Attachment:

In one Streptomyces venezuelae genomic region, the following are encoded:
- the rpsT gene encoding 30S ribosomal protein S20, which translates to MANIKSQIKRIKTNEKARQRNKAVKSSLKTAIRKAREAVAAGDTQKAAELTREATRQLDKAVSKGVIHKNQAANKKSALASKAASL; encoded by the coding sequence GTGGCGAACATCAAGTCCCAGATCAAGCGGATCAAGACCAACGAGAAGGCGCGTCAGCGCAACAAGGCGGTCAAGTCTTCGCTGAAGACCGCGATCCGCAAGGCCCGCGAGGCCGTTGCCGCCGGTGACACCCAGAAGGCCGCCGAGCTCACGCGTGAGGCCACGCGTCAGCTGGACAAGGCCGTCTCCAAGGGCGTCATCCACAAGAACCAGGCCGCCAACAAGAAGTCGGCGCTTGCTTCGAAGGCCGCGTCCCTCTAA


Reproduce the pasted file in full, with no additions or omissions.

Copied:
In one Streptomyces venezuelae genomic region, the following are encoded:
- the rpsT gene encoding 30S ribosomal protein S20, which translates to MANIKSQIKRIKTNEKARQRNKAVKSSLKTAIRKAREAVAAGDTQKAAELTREATRQLDKAVSKGVIHKNQAANKKSALASKAASL; encoded by the coding sequence GTGGCGAACATCAAGTCCCAGATCAAGCGGATCAAGACCAACGAGAAGGCGCGTCAGCGCAACAAGGCGGTCAAGTCTTCGCTGAAGACCGCGATCCGCAAGGCCCGCGAGGCCGTTGCCGCCGGTGACACCCAGAAGGCCGCCGAGCTCACGCGTGAGGCCACGCGTCAGCTGGACAAGGCCGTCTCCAAGGGCGTCATCCACAAGAACCAGGCCGCCAACAAGAAGTCGGCGCTTGCTTCGAAGGCCGCGTCCCTCTAA